Waffles, Friends, Work: Exploring the Cult of “Parks and Recreation”

by • January 27, 2015 • Arts & Culture, Featured, SpotlightComments (0)1634

Parks and Recreation could be thought of as a bit of a dark horse. When it first came out in 2009, I honestly didn’t have the faintest idea of what it was about, and yet, roughly six years later, I’m emotional just thinking about it all coming to an end. I still remember getting into the show a few years ago, having found myself couch-ridden due to a terrible sunburn. Of the course of maybe three days, I devoured the first three seasons, stopping only to eat, sleep, and apply aloe vera. I became addicted, and haven’t looked back since.

rW6nFI’d like to make some dramatic comparison to the run of “Parks” and my life and claim that while I, like Leslie, may not have tested well early on, I’ve since gone on to become a beloved fixture in pop culture. This analogy doesn’t work for a lot of reasons, (mainly because I don’t have nearly as much to show for the last six years) but what I’m trying to articulate is that Parks and Recreation has undergone quite the evolution.

The show came about toward the end of a golden age for NBC’s comedies, competing alongside critical darling 3o Rock, and was initially dubbed as simply a spinoff of the The Office, given its setting in the parks department office and animated boss. It wasn’t a success initially, and it took some tweaking before the show reached its stride.

First, changes were made to Leslie’s character, which comes off a little ditzy in the first season before beginning her fluid transformation into an intelligent and passionate public servant. Characters like Tom and Donna took on more intricate plot lines, and lovably nerdy Ben Wyatt and comically enthusiastic Chris Traeger replace the uninteresting Mark Brendanawicz.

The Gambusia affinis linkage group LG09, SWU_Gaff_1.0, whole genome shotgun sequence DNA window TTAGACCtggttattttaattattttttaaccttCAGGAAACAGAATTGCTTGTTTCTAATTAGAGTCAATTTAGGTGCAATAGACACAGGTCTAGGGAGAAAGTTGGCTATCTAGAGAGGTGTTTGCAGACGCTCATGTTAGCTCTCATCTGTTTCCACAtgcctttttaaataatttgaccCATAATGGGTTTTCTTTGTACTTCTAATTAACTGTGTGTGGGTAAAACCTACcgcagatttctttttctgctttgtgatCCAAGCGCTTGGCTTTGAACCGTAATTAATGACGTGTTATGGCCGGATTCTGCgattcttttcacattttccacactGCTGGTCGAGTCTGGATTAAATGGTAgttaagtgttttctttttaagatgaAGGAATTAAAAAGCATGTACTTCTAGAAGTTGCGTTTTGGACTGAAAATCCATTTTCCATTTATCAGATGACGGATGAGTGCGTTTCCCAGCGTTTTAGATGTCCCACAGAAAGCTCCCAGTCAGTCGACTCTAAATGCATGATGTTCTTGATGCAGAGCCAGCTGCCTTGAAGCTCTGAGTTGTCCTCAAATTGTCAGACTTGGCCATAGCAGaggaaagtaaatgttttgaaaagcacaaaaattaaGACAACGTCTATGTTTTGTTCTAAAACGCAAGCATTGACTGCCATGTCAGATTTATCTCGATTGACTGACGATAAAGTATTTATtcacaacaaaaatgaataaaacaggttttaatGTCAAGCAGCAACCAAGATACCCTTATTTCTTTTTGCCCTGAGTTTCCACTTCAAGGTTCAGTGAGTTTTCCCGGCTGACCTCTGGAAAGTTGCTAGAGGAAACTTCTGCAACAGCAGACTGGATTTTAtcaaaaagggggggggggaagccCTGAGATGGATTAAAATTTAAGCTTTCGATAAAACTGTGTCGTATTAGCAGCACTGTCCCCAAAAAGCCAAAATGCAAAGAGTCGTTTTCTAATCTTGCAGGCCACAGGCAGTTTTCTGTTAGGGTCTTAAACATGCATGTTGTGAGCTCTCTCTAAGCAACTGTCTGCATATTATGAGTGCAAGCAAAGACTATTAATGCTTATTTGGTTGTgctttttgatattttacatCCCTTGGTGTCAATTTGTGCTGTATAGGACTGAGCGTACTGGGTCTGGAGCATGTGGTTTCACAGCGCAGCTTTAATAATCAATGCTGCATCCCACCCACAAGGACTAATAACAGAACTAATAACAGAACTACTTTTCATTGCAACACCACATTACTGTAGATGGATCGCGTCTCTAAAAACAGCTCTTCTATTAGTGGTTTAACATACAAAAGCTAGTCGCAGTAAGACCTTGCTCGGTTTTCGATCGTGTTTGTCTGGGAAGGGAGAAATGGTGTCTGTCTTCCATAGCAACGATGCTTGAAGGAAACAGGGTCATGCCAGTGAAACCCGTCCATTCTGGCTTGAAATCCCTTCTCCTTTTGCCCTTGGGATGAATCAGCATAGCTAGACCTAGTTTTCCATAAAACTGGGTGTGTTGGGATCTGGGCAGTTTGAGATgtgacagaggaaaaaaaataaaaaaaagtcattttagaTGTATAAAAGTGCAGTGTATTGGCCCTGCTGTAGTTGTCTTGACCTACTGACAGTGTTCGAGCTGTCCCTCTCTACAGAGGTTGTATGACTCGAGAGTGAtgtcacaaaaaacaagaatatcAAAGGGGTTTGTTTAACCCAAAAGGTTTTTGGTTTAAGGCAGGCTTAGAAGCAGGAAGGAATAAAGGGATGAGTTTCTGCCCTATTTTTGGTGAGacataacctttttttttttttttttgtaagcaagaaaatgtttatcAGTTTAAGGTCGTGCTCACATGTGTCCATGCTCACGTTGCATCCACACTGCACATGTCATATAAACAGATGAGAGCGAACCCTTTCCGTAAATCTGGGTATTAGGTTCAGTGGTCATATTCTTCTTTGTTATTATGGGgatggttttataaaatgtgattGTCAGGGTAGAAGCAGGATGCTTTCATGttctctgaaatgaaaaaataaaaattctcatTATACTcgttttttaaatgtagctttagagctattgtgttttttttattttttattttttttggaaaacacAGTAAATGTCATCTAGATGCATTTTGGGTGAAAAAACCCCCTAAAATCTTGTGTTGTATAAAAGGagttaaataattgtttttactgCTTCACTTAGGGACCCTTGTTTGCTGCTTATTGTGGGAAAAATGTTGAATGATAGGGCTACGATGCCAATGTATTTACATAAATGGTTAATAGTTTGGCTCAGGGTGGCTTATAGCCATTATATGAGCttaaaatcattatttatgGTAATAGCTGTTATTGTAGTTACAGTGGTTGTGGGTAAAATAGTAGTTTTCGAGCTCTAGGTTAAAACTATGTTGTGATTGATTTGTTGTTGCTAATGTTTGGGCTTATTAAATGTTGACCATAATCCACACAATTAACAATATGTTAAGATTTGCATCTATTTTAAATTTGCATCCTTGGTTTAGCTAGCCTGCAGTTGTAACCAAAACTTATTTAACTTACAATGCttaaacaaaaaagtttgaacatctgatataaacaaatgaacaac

As viewers binged on Netflix, Parks and Recreation quietly gained a cult following and became one of the most popular comedies on television today. It joined a scene of shows where the romances brought viewers to tears and the jokes were integrated into millennial slang 635513445214937145-1053504524_tumblr_ldht7jvszp1qzadjlo1_5001(“legendary,” and “that’s what she said,” anyone?) The peak of this culture shows was around 2012, and with the beginning of 2015, Parks and Recreation is the lone survivor, entering its final season.

Perhaps what’s more disheartening than the series coming to an end, though, is the lack of any evident successor. I probably should’ve gotten into Community, but it’s not on Netflix, and with Donald Glover gone, its best days are probably behind it. Modern Family makes me laugh now and then, but it’s always seemed painfully formulaic, and I’ve yet to meet anyone remotely invested in the show’s relationships. Brooklyn Nine-Nine and The Mindy Project both seem to have potential, at least because of the writing and cast, but neither has managed to capture a large audience or garner much of a response from critics, positive or otherwise.

Parks and Recreation’s final season takes place in 2017, and as much as I adore the show, I can say that I’m accepting of the fact it’s coming to an end at this point in time (I’ll probably disagree when I’m sobbing after the finale, but I’m trying to be rational). Our favorite characters have grown up, and the chapter of their lives that “Parks” was about is coming to an end, as Leslie and Ron have settled in at new jobs, and even Tom and Andy exhibit impressive maturity and success in their careers. For a show that started off riding on the coattails of The Office, Parks and Recreation surprised everyone by surreptitiously becoming television’s most popular comedy.

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